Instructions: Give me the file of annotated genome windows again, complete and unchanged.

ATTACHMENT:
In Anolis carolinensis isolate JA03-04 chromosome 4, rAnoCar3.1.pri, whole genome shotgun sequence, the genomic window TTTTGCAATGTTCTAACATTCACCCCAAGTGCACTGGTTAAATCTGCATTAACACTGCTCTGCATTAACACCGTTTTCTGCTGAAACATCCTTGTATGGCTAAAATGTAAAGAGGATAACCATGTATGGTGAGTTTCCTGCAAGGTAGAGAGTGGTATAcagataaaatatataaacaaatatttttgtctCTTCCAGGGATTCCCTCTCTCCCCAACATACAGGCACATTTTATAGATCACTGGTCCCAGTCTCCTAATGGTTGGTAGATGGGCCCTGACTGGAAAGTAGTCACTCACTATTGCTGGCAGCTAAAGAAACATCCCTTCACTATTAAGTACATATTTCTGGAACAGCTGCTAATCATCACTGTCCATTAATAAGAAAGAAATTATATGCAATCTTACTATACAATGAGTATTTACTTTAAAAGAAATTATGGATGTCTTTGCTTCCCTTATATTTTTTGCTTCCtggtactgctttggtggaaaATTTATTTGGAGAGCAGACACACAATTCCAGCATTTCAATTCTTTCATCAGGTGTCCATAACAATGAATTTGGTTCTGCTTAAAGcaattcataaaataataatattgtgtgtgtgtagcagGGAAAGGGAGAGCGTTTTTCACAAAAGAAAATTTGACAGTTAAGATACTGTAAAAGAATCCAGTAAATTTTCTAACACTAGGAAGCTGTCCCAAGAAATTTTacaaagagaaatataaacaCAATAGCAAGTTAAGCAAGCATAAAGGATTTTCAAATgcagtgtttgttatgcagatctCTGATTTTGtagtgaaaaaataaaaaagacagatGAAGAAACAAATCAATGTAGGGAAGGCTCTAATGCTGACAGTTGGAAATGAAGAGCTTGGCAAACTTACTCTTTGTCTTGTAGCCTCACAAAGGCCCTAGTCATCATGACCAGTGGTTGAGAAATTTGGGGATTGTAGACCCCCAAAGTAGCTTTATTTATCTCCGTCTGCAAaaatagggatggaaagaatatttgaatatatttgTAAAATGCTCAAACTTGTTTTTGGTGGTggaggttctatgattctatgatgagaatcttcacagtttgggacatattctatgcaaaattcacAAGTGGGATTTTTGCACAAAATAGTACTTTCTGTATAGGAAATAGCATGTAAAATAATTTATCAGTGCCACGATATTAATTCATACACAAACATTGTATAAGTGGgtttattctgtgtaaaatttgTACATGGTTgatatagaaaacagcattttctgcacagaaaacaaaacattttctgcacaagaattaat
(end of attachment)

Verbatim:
In Anolis carolinensis isolate JA03-04 chromosome 4, rAnoCar3.1.pri, whole genome shotgun sequence, the genomic window TTTTGCAATGTTCTAACATTCACCCCAAGTGCACTGGTTAAATCTGCATTAACACTGCTCTGCATTAACACCGTTTTCTGCTGAAACATCCTTGTATGGCTAAAATGTAAAGAGGATAACCATGTATGGTGAGTTTCCTGCAAGGTAGAGAGTGGTATAcagataaaatatataaacaaatatttttgtctCTTCCAGGGATTCCCTCTCTCCCCAACATACAGGCACATTTTATAGATCACTGGTCCCAGTCTCCTAATGGTTGGTAGATGGGCCCTGACTGGAAAGTAGTCACTCACTATTGCTGGCAGCTAAAGAAACATCCCTTCACTATTAAGTACATATTTCTGGAACAGCTGCTAATCATCACTGTCCATTAATAAGAAAGAAATTATATGCAATCTTACTATACAATGAGTATTTACTTTAAAAGAAATTATGGATGTCTTTGCTTCCCTTATATTTTTTGCTTCCtggtactgctttggtggaaaATTTATTTGGAGAGCAGACACACAATTCCAGCATTTCAATTCTTTCATCAGGTGTCCATAACAATGAATTTGGTTCTGCTTAAAGcaattcataaaataataatattgtgtgtgtgtagcagGGAAAGGGAGAGCGTTTTTCACAAAAGAAAATTTGACAGTTAAGATACTGTAAAAGAATCCAGTAAATTTTCTAACACTAGGAAGCTGTCCCAAGAAATTTTacaaagagaaatataaacaCAATAGCAAGTTAAGCAAGCATAAAGGATTTTCAAATgcagtgtttgttatgcagatctCTGATTTTGtagtgaaaaaataaaaaagacagatGAAGAAACAAATCAATGTAGGGAAGGCTCTAATGCTGACAGTTGGAAATGAAGAGCTTGGCAAACTTACTCTTTGTCTTGTAGCCTCACAAAGGCCCTAGTCATCATGACCAGTGGTTGAGAAATTTGGGGATTGTAGACCCCCAAAGTAGCTTTATTTATCTCCGTCTGCAAaaatagggatggaaagaatatttgaatatatttgTAAAATGCTCAAACTTGTTTTTGGTGGTggaggttctatgattctatgatgagaatcttcacagtttgggacatattctatgcaaaattcacAAGTGGGATTTTTGCACAAAATAGTACTTTCTGTATAGGAAATAGCATGTAAAATAATTTATCAGTGCCACGATATTAATTCATACACAAACATTGTATAAGTGGgtttattctgtgtaaaatttgTACATGGTTgatatagaaaacagcattttctgcacagaaaacaaaacattttctgcacaagaattaat